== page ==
Date of Graduation


Document Type


Degree Type



Eberly College of Arts and Sciences


Geology and Geography

Committee Chair

Dorothy Vesper

Committee Member

Kathleen Benison

Committee Member

Louis McDonald


Geochemical properties and organic characteristics are essential to understanding the general depositional dynamics of a cave. Most work on clastic cave sediments focuses on physical properties of sediments. Little work has been done on bulk organic matter and geochemical properties.

This project reports physical and geochemical characterization of cave sediments from two caves in the northern karst region of Puerto Rico: El Tallonal Cave and Cueva Clara. Core and grab samples were collected and analyzed for particle size, total organic carbon, total nitrogen, organic matter characteristics using fluorescence spectroscopy, and major and minor elements using X-ray fluorescence (XRF). The sediments were poorly to extremely poorly sorted despite being seemingly homogeneous. Sand- and silt-sized grains composed most of the sediments from both locations. Within El Tallonal Cave, differences in organic chemical properties between saturated and unsaturated sediments were observed. The maximum value of total organic carbon, total nitrogen, and organic C/N ratios were higher, and the range was greater in saturated sediments. A three-component parallel factor analysis (PARAFAC) model was created using collected excitation-emission matrices on organic matter extracted from the sediments. All three modeled components were humic acid-like. Proportions of the modeled components differ between saturated and unsaturated sediments. Elemental concentrations collected using XRF on El Tallonal Cave sediments revealed that Al and Si are negatively correlated, suggesting that clay minerals and quartz occur together resulting in Si dominating in those sediments. Trace elements (Cr, Mn, Co, Ni, As, Rb, and Nb) correlated positively with Ti, implying these elements are sourced from the same parent material. Correlations between Fe, Al, and Mn with P, Co, and As suggest that sorption or co-precipitation with Fe, Al, and Mn oxides is a possible retention mechanism within El Tallonal Cave sediments. No relationship between grain size and geochemical properties was observed. Preliminary comparison with soil and bedrock from the Luqillo Mountains located within the central highlands of Puerto Ricop show similar concentrations of Ti and Zr within El Tallonal Cave sediments suggesting these elements are conservative during transport.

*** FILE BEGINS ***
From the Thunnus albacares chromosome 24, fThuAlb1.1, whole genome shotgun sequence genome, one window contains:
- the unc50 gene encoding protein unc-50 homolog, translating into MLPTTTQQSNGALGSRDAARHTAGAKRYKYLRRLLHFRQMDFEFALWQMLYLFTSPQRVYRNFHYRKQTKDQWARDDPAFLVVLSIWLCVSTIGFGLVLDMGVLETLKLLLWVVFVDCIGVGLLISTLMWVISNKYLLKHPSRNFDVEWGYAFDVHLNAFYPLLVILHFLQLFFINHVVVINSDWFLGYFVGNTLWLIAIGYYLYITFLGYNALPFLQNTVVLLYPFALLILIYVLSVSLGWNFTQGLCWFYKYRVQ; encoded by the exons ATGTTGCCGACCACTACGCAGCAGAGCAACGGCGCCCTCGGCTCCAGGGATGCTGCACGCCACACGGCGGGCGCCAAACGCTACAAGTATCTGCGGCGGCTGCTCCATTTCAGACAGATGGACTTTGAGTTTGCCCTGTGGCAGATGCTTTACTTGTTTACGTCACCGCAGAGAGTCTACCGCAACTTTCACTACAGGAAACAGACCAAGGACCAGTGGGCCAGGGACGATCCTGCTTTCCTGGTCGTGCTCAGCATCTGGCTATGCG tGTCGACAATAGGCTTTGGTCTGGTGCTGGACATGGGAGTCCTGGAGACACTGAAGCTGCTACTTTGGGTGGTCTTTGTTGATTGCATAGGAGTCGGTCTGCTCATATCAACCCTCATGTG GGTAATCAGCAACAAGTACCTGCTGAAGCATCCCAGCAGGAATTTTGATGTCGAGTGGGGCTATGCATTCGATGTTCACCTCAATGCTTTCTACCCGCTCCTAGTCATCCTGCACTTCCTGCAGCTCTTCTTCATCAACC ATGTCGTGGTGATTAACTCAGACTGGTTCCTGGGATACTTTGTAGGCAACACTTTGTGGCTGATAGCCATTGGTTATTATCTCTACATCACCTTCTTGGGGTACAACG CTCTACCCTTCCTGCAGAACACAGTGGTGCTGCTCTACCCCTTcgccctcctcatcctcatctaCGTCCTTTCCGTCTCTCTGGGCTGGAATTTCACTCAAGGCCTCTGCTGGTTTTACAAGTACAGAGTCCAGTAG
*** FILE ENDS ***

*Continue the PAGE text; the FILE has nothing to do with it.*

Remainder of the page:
Results of this thesis show that sediment deposition and chemistry in individual caves are complex natural systems. Heterogeneity among cores within single caves was observed. Future studies are needed to better understand the differences observed in saturated and unsaturated sediments, as well as to further explore the mechanisms controlling the geochemical trends observed in cave sediments.